The first glimpse of Mont Blanc threw Mr Pontifex into a conventional ecstasy. “My feelings I cannot express. I gasped, yet hardly dared to breathe, as I viewed for the first time the monarch of the mountains. I seemed to fancy the genius seated on his stupendous throne far above his aspiring brethren and in his solitary might defying the universe. I was so overcome by my feelings that I was almost bereft of my faculties, and would not for worlds have spoken after my first exclamation till I found some relief in a gush of tears. With pain I tore myself from contemplating for the first time ‘at distance dimly seen’ (though I felt as if I had sent my soul and eyes after it), this sublime spectacle.”

Not only are many traditional rewards completely absent from the environmentalist’s psychological balance sheet, but many new debits have been added. One of them is panic fear. If you can believe the sources, environmentalists are convinced that the civilized world is about to be ended by “climate change,” that “unless all of us work together now,” a new dark age will descend upon humanity. On the local level, they are constantly being scared to death by some new “environmental threat.” What a way to live! If you believe what they said, they were ready to shoot themselves over the possibility that George Bush would permit oil drilling in a tiny part of Alaska that not one in ten thousand of them could have found on a map, that none of them would ever have visited, and that could not have affected any of their lives, even if a meteor had wiped it out. And now they’re looking, with fear and trembling, at a convocation of blowhards in Paris as the last, best chance to Save the World.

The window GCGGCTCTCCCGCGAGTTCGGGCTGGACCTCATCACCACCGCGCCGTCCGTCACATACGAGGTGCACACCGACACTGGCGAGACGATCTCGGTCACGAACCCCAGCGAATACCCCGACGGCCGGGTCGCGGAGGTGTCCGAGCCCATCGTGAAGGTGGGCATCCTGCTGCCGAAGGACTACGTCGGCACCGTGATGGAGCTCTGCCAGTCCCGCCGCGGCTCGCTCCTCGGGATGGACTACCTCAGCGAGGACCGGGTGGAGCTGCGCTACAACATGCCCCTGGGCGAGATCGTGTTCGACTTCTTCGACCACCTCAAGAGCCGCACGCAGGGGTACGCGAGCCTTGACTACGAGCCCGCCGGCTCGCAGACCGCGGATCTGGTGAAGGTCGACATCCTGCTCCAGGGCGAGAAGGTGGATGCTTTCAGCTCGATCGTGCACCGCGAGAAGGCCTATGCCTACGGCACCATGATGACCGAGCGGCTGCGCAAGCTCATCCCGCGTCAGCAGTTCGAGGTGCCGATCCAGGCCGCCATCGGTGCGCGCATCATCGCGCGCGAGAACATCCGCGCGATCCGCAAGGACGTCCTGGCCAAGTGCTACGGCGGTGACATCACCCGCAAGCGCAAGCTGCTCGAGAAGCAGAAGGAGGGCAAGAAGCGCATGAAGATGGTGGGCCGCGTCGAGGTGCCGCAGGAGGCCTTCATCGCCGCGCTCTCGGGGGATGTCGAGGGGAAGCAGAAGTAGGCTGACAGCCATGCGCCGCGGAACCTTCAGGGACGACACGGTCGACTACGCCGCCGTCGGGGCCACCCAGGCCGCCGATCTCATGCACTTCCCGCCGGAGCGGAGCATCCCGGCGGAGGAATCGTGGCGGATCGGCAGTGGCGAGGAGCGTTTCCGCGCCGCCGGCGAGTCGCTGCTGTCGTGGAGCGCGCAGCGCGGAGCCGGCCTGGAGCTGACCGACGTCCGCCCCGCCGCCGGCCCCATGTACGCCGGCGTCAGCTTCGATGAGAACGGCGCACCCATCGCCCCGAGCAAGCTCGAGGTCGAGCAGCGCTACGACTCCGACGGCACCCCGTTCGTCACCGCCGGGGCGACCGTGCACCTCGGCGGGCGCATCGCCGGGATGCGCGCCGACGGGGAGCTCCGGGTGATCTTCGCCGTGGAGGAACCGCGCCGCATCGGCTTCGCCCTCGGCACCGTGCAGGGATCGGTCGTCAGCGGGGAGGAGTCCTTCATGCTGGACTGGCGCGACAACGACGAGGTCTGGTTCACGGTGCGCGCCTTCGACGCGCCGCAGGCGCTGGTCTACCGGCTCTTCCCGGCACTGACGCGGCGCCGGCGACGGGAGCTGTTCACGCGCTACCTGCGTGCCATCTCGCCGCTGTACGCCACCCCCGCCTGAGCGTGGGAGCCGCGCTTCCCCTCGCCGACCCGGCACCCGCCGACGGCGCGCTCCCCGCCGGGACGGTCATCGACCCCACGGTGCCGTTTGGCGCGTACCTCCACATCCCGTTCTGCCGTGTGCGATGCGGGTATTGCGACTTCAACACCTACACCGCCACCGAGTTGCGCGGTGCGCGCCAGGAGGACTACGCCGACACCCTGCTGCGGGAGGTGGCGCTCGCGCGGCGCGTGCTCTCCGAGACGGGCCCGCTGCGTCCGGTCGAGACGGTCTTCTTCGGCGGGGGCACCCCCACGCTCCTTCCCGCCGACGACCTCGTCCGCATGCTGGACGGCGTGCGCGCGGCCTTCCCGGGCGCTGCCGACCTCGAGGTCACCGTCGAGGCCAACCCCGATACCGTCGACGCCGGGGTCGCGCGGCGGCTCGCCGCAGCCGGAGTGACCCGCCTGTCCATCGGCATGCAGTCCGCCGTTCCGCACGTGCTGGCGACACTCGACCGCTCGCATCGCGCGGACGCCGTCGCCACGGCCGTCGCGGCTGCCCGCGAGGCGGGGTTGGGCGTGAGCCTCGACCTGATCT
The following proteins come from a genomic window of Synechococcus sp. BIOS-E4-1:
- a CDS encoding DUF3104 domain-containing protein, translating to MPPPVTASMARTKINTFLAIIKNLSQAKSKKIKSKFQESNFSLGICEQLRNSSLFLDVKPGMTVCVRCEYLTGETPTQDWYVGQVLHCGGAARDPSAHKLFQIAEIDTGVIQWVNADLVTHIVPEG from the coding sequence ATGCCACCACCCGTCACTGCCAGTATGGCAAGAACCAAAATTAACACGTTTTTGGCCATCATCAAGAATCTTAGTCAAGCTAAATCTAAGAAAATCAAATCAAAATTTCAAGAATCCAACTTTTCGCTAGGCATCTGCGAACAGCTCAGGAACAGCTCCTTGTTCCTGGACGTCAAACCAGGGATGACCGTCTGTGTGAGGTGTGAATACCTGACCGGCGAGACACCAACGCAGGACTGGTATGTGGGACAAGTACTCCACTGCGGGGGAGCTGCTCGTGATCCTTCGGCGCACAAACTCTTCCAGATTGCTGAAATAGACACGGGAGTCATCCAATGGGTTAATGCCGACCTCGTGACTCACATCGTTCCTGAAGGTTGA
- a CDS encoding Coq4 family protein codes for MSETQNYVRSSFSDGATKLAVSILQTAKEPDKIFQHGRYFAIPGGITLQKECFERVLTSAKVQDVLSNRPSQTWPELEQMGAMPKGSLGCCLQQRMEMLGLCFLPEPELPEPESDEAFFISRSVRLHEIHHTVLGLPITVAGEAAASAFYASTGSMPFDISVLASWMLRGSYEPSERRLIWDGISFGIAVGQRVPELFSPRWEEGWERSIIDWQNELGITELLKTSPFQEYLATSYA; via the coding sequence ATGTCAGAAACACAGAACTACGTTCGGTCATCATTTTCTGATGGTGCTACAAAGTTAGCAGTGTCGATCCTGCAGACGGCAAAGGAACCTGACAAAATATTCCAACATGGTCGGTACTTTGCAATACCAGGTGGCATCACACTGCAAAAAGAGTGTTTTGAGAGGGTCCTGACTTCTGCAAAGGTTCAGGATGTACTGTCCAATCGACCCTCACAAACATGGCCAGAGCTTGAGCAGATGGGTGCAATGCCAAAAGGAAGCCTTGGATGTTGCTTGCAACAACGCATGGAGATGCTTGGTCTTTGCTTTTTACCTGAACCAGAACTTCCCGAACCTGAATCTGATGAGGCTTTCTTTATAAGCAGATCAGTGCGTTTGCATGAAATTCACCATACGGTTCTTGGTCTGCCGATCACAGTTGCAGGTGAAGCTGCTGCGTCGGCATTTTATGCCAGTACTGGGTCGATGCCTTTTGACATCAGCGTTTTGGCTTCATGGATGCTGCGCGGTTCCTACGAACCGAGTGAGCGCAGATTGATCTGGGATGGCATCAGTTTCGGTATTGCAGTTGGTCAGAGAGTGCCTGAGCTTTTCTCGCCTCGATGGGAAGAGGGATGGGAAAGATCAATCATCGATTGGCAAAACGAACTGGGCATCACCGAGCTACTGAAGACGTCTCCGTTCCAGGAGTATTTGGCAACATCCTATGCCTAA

So what are the psychological rewards of the environmental religion? There must be some. I’ve thought of four.

1. An easily sustained self-righteousness. Members of traditional religions are famous for this quality. Jesus denounced the self-righteous religious teachers of his time, finding many of these “hypocrites” among people who were close to agreeing with him on doctrinal issues. But traditional religions usually make you jump through some hoops before you blossom forth as a scribe or Pharisee. To be a self-righteous Christian, you have to be baptized, make a financial pledge, show up at the charity bazaar . . . something. But an environmentalist can feel self-righteous about nothing more than voting Democrat, or intending to. The kindergarten teacher who scares the kids into thinking that if they don’t recycle all their garbage they’ll be killing the whales no doubt experiences one of the cheapest rushes of self-righteousness available on this planet.

There is no environmental music, and as for literature, if you think John Muir was a good writer, you might do well with any other old-fashioned sermonizer.